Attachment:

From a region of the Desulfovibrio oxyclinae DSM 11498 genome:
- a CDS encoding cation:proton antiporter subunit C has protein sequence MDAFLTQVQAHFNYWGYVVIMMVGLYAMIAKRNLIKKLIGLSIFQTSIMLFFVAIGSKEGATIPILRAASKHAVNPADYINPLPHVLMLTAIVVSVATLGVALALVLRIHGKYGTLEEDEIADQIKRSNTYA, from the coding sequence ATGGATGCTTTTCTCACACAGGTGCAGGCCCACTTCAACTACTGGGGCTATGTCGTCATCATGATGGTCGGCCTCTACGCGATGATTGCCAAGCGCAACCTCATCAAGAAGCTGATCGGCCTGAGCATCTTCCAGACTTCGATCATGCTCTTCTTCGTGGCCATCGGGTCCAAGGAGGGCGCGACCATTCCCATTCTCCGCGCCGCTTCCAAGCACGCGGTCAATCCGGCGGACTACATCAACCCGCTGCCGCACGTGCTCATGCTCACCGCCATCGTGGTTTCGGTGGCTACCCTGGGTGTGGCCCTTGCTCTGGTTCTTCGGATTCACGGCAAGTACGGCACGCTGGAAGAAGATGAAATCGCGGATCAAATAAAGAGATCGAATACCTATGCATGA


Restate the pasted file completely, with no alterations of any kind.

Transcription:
From a region of the Desulfovibrio oxyclinae DSM 11498 genome:
- a CDS encoding cation:proton antiporter subunit C has protein sequence MDAFLTQVQAHFNYWGYVVIMMVGLYAMIAKRNLIKKLIGLSIFQTSIMLFFVAIGSKEGATIPILRAASKHAVNPADYINPLPHVLMLTAIVVSVATLGVALALVLRIHGKYGTLEEDEIADQIKRSNTYA, from the coding sequence ATGGATGCTTTTCTCACACAGGTGCAGGCCCACTTCAACTACTGGGGCTATGTCGTCATCATGATGGTCGGCCTCTACGCGATGATTGCCAAGCGCAACCTCATCAAGAAGCTGATCGGCCTGAGCATCTTCCAGACTTCGATCATGCTCTTCTTCGTGGCCATCGGGTCCAAGGAGGGCGCGACCATTCCCATTCTCCGCGCCGCTTCCAAGCACGCGGTCAATCCGGCGGACTACATCAACCCGCTGCCGCACGTGCTCATGCTCACCGCCATCGTGGTTTCGGTGGCTACCCTGGGTGTGGCCCTTGCTCTGGTTCTTCGGATTCACGGCAAGTACGGCACGCTGGAAGAAGATGAAATCGCGGATCAAATAAAGAGATCGAATACCTATGCATGA